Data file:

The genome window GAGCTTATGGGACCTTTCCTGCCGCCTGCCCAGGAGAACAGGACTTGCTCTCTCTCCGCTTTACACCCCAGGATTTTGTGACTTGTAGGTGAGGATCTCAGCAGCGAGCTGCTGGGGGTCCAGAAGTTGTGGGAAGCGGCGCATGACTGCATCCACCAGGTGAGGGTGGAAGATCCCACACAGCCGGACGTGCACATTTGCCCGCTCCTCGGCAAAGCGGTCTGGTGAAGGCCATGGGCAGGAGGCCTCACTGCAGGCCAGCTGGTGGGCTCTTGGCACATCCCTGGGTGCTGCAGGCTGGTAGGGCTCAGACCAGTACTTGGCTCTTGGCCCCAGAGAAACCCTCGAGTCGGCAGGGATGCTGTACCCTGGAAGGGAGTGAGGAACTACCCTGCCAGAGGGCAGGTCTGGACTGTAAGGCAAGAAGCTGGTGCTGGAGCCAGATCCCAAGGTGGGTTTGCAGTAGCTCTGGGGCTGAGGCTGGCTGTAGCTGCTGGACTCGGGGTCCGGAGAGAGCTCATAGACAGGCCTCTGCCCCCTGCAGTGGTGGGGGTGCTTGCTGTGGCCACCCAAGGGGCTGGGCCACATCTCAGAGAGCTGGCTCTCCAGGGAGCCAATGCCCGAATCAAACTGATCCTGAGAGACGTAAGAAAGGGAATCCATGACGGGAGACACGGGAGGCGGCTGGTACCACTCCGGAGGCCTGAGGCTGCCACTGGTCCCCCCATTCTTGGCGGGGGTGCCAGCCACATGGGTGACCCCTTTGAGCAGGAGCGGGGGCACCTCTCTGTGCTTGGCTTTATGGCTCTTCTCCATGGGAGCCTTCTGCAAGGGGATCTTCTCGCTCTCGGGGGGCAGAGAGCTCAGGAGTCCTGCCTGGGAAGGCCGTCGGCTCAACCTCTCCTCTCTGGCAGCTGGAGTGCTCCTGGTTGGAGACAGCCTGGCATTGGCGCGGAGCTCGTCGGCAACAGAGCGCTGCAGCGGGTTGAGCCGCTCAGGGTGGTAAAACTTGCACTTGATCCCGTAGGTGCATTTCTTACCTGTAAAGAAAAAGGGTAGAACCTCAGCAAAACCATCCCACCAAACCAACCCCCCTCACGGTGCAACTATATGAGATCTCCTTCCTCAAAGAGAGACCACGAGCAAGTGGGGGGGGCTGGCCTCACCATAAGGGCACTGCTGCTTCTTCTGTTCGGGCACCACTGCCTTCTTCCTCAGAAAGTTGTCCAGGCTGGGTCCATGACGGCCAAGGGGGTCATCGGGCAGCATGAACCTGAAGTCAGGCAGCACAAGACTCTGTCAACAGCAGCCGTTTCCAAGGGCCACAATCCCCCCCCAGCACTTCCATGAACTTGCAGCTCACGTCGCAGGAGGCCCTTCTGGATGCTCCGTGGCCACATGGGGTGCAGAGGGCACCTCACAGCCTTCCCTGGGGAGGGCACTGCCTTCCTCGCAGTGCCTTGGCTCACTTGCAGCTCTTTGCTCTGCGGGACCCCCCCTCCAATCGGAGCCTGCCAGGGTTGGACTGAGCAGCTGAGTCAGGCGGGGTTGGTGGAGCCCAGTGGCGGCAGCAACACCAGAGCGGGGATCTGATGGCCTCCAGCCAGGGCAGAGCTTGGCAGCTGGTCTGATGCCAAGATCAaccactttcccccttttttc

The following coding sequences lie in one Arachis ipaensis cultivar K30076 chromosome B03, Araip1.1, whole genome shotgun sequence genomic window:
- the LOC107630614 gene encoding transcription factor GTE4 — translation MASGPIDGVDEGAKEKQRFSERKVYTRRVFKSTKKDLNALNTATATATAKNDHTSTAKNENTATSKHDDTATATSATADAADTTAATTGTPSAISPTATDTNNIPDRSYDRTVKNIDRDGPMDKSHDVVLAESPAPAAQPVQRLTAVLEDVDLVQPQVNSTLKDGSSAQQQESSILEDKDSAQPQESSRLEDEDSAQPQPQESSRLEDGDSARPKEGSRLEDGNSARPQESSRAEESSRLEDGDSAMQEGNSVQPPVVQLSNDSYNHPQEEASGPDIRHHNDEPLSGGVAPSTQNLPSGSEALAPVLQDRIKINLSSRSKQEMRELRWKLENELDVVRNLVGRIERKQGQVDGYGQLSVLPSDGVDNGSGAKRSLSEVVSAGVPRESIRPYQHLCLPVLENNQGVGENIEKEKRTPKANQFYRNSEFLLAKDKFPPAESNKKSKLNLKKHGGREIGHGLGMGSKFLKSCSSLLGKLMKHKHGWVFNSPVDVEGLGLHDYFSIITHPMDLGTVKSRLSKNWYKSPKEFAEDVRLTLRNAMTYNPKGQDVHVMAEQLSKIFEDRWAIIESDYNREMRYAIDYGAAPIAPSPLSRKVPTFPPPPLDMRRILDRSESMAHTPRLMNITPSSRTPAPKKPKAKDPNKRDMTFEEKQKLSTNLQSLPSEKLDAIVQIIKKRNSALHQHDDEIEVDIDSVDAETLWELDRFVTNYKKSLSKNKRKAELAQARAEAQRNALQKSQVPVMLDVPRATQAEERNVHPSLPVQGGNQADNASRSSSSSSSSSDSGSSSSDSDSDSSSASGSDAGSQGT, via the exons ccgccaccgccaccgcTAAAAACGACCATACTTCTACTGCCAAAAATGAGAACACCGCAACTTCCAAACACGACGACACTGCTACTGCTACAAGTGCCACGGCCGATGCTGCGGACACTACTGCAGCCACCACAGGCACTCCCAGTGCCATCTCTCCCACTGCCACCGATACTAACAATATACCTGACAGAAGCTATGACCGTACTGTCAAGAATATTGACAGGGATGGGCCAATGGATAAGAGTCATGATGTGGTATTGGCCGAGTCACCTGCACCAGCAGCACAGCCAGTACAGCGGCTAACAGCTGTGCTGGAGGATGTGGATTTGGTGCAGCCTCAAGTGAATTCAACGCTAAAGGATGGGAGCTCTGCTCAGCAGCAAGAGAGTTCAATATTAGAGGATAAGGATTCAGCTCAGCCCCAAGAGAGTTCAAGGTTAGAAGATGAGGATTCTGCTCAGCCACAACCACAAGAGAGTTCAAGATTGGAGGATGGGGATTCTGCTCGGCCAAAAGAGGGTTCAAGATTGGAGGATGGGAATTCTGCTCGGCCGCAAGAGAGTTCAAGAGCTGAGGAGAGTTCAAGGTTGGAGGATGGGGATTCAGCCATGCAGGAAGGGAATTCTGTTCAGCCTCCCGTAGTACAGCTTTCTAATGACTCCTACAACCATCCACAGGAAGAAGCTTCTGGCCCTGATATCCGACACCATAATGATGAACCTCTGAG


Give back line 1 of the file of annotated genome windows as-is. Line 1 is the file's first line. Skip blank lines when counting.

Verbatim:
The genome window GAGCTTATGGGACCTTTCCTGCCGCCTGCCCAGGAGAACAGGACTTGCTCTCTCTCCGCTTTACACCCCAGGATTTTGTGACTTGTAGGTGAGGATCTCAGCAGCGAGCTGCTGGGGGTCCAGAAGTTGTGGGAAGCGGCGCATGACTGCATCCACCAGGTGAGGGTGGAAGATCCCACACAGCCGGACGTGCACATTTGCCCGCTCCTCGGCAAAGCGGTCTGGTGAAGGCCATGGGCAGGAGGCCTCACTGCAGGCCAGCTGGTGGGCTCTTGGCACATCCCTGGGTGCTGCAGGCTGGTAGGGCTCAGACCAGTACTTGGCTCTTGGCCCCAGAGAAACCCTCGAGTCGGCAGGGATGCTGTACCCTGGAAGGGAGTGAGGAACTACCCTGCCAGAGGGCAGGTCTGGACTGTAAGGCAAGAAGCTGGTGCTGGAGCCAGATCCCAAGGTGGGTTTGCAGTAGCTCTGGGGCTGAGGCTGGCTGTAGCTGCTGGACTCGGGGTCCGGAGAGAGCTCATAGACAGGCCTCTGCCCCCTGCAGTGGTGGGGGTGCTTGCTGTGGCCACCCAAGGGGCTGGGCCACATCTCAGAGAGCTGGCTCTCCAGGGAGCCAATGCCCGAATCAAACTGATCCTGAGAGACGTAAGAAAGGGAATCCATGACGGGAGACACGGGAGGCGGCTGGTACCACTCCGGAGGCCTGAGGCTGCCACTGGTCCCCCCATTCTTGGCGGGGGTGCCAGCCACATGGGTGACCCCTTTGAGCAGGAGCGGGGGCACCTCTCTGTGCTTGGCTTTATGGCTCTTCTCCATGGGAGCCTTCTGCAAGGGGATCTTCTCGCTCTCGGGGGGCAGAGAGCTCAGGAGTCCTGCCTGGGAAGGCCGTCGGCTCAACCTCTCCTCTCTGGCAGCTGGAGTGCTCCTGGTTGGAGACAGCCTGGCATTGGCGCGGAGCTCGTCGGCAACAGAGCGCTGCAGCGGGTTGAGCCGCTCAGGGTGGTAAAACTTGCACTTGATCCCGTAGGTGCATTTCTTACCTGTAAAGAAAAAGGGTAGAACCTCAGCAAAACCATCCCACCAAACCAACCCCCCTCACGGTGCAACTATATGAGATCTCCTTCCTCAAAGAGAGACCACGAGCAAGTGGGGGGGGCTGGCCTCACCATAAGGGCACTGCTGCTTCTTCTGTTCGGGCACCACTGCCTTCTTCCTCAGAAAGTTGTCCAGGCTGGGTCCATGACGGCCAAGGGGGTCATCGGGCAGCATGAACCTGAAGTCAGGCAGCACAAGACTCTGTCAACAGCAGCCGTTTCCAAGGGCCACAATCCCCCCCCAGCACTTCCATGAACTTGCAGCTCACGTCGCAGGAGGCCCTTCTGGATGCTCCGTGGCCACATGGGGTGCAGAGGGCACCTCACAGCCTTCCCTGGGGAGGGCACTGCCTTCCTCGCAGTGCCTTGGCTCACTTGCAGCTCTTTGCTCTGCGGGACCCCCCCTCCAATCGGAGCCTGCCAGGGTTGGACTGAGCAGCTGAGTCAGGCGGGGTTGGTGGAGCCCAGTGGCGGCAGCAACACCAGAGCGGGGATCTGATGGCCTCCAGCCAGGGCAGAGCTTGGCAGCTGGTCTGATGCCAAGATCAaccactttcccccttttttc